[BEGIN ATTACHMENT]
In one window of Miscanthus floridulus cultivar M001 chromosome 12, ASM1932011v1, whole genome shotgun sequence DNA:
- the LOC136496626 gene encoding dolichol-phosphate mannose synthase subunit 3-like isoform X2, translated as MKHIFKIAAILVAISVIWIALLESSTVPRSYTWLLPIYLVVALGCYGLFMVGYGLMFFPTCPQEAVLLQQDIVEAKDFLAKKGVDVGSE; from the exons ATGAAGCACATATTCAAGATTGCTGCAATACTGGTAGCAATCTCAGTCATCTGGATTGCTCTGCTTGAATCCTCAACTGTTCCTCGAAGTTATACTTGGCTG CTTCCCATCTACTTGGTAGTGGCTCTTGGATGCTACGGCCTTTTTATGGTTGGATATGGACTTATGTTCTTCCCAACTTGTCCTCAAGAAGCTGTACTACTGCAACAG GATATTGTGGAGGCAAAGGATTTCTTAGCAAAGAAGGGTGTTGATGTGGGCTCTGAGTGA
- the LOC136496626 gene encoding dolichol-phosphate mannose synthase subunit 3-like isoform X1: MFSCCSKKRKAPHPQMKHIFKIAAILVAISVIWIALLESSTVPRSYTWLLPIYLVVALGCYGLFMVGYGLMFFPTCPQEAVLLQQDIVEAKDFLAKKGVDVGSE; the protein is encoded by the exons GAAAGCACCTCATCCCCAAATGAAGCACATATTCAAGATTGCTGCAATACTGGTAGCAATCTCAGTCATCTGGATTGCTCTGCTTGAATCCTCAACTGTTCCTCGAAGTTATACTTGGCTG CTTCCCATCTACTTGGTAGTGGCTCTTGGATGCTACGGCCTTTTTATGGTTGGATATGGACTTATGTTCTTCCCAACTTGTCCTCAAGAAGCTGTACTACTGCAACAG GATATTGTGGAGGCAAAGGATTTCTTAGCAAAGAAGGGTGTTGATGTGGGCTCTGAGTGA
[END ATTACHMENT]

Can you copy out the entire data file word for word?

In one window of Miscanthus floridulus cultivar M001 chromosome 12, ASM1932011v1, whole genome shotgun sequence DNA:
- the LOC136496626 gene encoding dolichol-phosphate mannose synthase subunit 3-like isoform X2, translated as MKHIFKIAAILVAISVIWIALLESSTVPRSYTWLLPIYLVVALGCYGLFMVGYGLMFFPTCPQEAVLLQQDIVEAKDFLAKKGVDVGSE; from the exons ATGAAGCACATATTCAAGATTGCTGCAATACTGGTAGCAATCTCAGTCATCTGGATTGCTCTGCTTGAATCCTCAACTGTTCCTCGAAGTTATACTTGGCTG CTTCCCATCTACTTGGTAGTGGCTCTTGGATGCTACGGCCTTTTTATGGTTGGATATGGACTTATGTTCTTCCCAACTTGTCCTCAAGAAGCTGTACTACTGCAACAG GATATTGTGGAGGCAAAGGATTTCTTAGCAAAGAAGGGTGTTGATGTGGGCTCTGAGTGA
- the LOC136496626 gene encoding dolichol-phosphate mannose synthase subunit 3-like isoform X1: MFSCCSKKRKAPHPQMKHIFKIAAILVAISVIWIALLESSTVPRSYTWLLPIYLVVALGCYGLFMVGYGLMFFPTCPQEAVLLQQDIVEAKDFLAKKGVDVGSE; the protein is encoded by the exons GAAAGCACCTCATCCCCAAATGAAGCACATATTCAAGATTGCTGCAATACTGGTAGCAATCTCAGTCATCTGGATTGCTCTGCTTGAATCCTCAACTGTTCCTCGAAGTTATACTTGGCTG CTTCCCATCTACTTGGTAGTGGCTCTTGGATGCTACGGCCTTTTTATGGTTGGATATGGACTTATGTTCTTCCCAACTTGTCCTCAAGAAGCTGTACTACTGCAACAG GATATTGTGGAGGCAAAGGATTTCTTAGCAAAGAAGGGTGTTGATGTGGGCTCTGAGTGA